I remember doing Usability Engineering and being told, “Thanks for the lovely report, but it’s too late, and we have no time or money”. I remember being told “the user is a four-letter word”, and that “that touchy feely stuff doesn’t pay the bills.”

How time has changed.

The other day, I was reading this article about User Experience in Forbes, (yes, Forbes!!!): Why Apple Will Hold Its Tablet Hegemony With iPad

“What is Apple’s “secret” to success? What Apple has delivered in the iPad and has consistently delivered in all of their products is a “user experience.”

Somewhere around 1967, our culture began to focus on experiences, not attributes, and ever since then marketers have made millions selling books on branding, emotional branding, rethinking design, conventions of experience, et cetera. Yet, technology companies fall into the same old trap of touting attributes (GB, RAM, 4G, et cetera) instead of the experience.

If the competition just tries to compete with Apple on functions, they will not be well served. The tablet category is just beginning. Apple has emerged as the clear mind-share leader and the only way to compete is to focus on user experience (usefulness, simplicity, elegance, consistency) not the product attributes.”

Where was this article when I was a 24-year-old trying to justify my existence in the professional world?

Consider another article from MondayNote by Jean-Louis Gassée: The OS Doesn’t Matter

“Windows will live on — in a PC industry now at a plateau. But otherwise, in the high-growth Cloud and smartphone segments, it’s a Unix/Linux world. We need to look elsewhere to find the differences that matter.

The technical challenges have migrated to two areas: UI (User Interface, or the more poetic—and more accurate—UX, for User Experience) and programming tools.

Now that all “system functions” are similar, the game for hardware and software makers is to convince the user that his/her experience will be smooth and intuitive.

Your device will walk on water (with the programmer right under the surface), catch you as you fall, make sure you don’t get your feet wet.”

Great, so now the bar is “your device will walk on water”? Can I just have a minute to put some hot air in my head and get some “I told you so” vindication first?

No, really, in all honesty, I’m glad it has worked out this way for the UX profession.

Actually, I’m grateful.

Grateful that I am in a field that’s getting recognition, which means I get to have a job, which means I get to go to work tomorrow doing something I believe in. I’m grateful that I get to get worked up over first-world-problems, such as, “look at how this form assaults your senses.”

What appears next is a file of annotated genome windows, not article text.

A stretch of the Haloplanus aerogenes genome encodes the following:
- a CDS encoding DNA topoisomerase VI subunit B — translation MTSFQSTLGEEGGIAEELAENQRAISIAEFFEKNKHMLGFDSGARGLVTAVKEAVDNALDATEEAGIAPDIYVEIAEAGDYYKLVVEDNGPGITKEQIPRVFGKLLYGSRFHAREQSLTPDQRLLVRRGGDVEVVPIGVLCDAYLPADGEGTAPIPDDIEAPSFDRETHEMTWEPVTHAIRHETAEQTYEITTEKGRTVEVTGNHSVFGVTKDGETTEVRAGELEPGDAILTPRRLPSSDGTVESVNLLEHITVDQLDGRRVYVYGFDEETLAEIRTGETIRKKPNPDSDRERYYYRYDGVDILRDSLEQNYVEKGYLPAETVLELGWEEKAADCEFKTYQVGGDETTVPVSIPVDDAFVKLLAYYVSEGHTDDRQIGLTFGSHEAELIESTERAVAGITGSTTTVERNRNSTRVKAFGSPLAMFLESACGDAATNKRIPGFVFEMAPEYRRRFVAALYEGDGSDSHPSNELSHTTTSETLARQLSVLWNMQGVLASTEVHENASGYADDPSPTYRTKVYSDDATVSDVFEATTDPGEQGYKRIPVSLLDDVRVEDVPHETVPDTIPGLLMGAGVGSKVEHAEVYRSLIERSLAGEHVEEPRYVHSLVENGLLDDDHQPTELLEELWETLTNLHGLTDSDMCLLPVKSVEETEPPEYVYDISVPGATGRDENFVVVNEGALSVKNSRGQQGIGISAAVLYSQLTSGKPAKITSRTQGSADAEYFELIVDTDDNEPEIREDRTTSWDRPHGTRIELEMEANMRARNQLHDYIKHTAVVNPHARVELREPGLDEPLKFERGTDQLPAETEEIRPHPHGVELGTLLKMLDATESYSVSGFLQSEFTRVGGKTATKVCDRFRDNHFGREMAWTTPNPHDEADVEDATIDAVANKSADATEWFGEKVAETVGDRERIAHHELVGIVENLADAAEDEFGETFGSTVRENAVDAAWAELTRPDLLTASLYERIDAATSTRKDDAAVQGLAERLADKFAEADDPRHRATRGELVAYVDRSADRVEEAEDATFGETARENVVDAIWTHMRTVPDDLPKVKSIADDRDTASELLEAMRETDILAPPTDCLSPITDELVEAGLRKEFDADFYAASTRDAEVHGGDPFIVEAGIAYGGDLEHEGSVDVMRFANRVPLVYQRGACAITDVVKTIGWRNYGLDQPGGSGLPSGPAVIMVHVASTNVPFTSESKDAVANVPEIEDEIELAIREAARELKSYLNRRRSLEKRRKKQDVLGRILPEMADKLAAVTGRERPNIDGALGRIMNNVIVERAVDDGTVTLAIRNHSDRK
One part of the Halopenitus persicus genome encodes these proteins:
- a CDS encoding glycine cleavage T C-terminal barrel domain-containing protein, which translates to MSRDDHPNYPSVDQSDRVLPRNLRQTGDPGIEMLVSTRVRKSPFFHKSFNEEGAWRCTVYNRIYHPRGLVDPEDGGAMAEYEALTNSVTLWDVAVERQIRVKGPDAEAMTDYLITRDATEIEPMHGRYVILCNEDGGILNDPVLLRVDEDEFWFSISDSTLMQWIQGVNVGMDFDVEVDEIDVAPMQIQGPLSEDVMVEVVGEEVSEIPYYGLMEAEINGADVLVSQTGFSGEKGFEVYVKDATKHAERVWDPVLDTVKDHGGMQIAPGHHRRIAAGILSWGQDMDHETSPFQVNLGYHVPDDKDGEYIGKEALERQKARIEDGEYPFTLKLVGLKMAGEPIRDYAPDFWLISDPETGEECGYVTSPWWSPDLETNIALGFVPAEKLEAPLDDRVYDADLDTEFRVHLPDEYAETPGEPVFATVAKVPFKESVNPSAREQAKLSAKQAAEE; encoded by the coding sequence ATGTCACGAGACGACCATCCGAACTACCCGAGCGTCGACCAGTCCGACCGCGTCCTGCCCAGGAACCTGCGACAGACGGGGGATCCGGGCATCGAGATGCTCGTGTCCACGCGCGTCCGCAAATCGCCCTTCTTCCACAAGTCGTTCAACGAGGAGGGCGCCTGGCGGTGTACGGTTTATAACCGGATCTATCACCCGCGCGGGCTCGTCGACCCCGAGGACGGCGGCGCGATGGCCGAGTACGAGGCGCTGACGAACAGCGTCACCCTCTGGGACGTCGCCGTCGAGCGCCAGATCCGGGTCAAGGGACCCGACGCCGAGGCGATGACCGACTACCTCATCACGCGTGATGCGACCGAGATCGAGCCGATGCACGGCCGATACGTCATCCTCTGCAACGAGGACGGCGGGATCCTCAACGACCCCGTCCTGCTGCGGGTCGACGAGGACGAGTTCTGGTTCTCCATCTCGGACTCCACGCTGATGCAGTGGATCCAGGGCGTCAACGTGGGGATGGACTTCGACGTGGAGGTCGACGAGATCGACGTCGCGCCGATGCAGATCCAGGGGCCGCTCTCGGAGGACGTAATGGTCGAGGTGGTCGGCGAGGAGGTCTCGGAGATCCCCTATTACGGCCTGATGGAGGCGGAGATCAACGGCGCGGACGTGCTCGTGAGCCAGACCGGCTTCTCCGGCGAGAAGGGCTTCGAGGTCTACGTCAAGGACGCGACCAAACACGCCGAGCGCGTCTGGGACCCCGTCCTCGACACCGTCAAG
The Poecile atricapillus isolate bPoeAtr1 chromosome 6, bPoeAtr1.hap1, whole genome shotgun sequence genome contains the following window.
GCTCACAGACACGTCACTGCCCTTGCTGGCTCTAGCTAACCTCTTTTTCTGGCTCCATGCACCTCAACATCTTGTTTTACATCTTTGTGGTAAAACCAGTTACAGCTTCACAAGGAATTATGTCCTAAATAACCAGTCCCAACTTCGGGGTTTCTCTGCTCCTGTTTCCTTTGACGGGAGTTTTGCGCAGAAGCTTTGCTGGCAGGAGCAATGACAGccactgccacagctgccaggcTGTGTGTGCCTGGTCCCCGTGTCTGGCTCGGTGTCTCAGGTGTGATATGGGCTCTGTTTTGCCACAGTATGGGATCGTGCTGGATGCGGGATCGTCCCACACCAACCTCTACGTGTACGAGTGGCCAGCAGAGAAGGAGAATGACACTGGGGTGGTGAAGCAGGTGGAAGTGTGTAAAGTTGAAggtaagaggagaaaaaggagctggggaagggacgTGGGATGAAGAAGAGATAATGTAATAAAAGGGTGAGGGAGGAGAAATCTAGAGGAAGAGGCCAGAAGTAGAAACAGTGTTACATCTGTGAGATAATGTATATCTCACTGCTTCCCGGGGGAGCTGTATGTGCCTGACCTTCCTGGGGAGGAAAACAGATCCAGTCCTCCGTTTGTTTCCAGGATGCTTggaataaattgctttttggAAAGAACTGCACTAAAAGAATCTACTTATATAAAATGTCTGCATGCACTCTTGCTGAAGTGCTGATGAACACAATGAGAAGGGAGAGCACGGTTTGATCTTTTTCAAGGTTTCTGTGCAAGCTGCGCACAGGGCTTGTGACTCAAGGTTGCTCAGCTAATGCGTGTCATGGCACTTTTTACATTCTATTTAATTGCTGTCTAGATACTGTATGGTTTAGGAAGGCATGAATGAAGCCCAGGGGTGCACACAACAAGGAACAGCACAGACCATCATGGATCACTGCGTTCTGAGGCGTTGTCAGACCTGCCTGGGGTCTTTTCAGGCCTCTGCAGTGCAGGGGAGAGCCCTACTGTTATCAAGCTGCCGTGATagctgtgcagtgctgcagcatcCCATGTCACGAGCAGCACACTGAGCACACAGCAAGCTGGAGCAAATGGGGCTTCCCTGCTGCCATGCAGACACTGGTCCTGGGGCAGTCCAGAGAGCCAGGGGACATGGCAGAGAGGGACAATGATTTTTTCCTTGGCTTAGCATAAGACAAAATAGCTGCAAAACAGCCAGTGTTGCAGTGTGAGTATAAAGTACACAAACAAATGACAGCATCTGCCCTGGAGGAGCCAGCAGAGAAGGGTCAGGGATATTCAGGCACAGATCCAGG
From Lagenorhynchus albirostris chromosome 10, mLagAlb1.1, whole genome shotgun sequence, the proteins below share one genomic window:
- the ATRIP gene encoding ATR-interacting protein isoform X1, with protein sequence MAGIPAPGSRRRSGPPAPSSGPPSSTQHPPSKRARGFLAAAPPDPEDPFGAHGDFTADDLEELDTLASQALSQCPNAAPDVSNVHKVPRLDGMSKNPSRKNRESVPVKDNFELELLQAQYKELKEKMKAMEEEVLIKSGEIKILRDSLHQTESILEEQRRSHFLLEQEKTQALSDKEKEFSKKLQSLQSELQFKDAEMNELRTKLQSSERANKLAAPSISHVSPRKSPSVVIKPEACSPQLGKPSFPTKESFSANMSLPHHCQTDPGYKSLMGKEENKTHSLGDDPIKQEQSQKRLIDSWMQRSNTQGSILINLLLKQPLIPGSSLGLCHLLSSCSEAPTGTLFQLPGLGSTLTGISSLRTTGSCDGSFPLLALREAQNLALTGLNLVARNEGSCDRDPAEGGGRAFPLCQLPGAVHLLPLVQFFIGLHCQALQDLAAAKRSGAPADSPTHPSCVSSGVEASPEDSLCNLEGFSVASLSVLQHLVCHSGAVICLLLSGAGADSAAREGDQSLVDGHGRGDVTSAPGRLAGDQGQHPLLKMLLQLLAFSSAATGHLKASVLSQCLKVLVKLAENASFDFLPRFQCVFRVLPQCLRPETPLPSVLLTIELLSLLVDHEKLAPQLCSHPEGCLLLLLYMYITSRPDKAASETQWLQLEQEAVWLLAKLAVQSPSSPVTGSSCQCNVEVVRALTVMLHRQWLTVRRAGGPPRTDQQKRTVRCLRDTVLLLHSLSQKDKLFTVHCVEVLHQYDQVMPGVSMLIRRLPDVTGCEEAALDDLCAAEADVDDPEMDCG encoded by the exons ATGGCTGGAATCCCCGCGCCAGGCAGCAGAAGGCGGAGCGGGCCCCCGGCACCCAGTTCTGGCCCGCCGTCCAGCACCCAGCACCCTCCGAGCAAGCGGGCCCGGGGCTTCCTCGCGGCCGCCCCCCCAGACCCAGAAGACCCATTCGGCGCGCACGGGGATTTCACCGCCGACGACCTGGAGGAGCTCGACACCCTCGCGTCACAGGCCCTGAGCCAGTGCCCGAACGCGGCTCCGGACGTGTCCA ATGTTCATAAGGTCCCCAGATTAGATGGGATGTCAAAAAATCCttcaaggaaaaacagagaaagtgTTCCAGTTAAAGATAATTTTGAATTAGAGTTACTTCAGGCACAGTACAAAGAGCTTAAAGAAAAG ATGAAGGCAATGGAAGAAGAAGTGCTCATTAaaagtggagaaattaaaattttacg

Phase 4 – The Integration: I Try #Adulting

Now that UX has been hailed as some kind of Double Rainbow all the way across the sky, here’s what I’ve learned about the responsibility of being a UX Designer.

Stop, Drop, and, you know this one

Though I didn’t always enjoy doing other types of work: Business Analysis, Project Management, Product Management, etc., I got to experience first-hand the challenges of those roles, and I’ve come to sympathize with them.

UX Designers can occasionally (and understandably) run into conflict with other roles, and I’m glad I have some perspectives on what they do.

I get it. I get why we get mad.

For example, as someone who’s trained in doing research and usability, there have been so many times when I squirm uncomfortably during user interviews or acceptance testing conducted by my non-UX colleagues.

“Oh my god, for the sakes of everything that’s holy, don’t … do… it!” I would silently think when I hear one leading question after another.

I’ve realized, though, that my findings from user research mean nothing, my wireframes and brilliant UX Guidelines are totally useless if there are no developers coding and breathing life into them.

I wouldn’t get to put my headphones on and obsess over the taxonomy of a system if I didn’t have a PM worrying about allocating time and money for the project. I wouldn’t even have a job if I didn’t have someone out there courting clients, selling work for me to do.

In other words, I can do no good without all these people. So what if their universe doesn’t include the difference between Utility Navigation and Content Navigation?

UX is not better than any other roles on a project, and I’ve learned to not get too smug. Or, to get smug, and get over it.

Clarifying, not just for butter

I don’t know what the right word to use here is: Educate sounds heavy, Evangelize sounds corporatey (not to mention… uh… churchy?). But, I hope you’ll know what I mean when I’m done.

UX is still new for a lot of people and organization. You can’t just show up and say, “Who wants some UX?”

To make things worse, there’s a bunch of *stuff* that goes into what we call UX. In fact, I’m willing to bet you right now that what’s in my mind is not exactly the same as what’s in your mind about UX. It is this fact that makes things so fascinating and frustrating.

Seriously, the UX of the talking about UX can be vastly improved.

UX could mean Information Architecture, Interaction Design, Usability Engineering, Content Management.

UX could mean Personas, Wireframes, Scenarios, User Research, Interviewing, Contextual Inquiry, Participatory Design, Prototyping, Dreaming About Unicorns and Rock Stars, etc. Are you getting dizzy yet?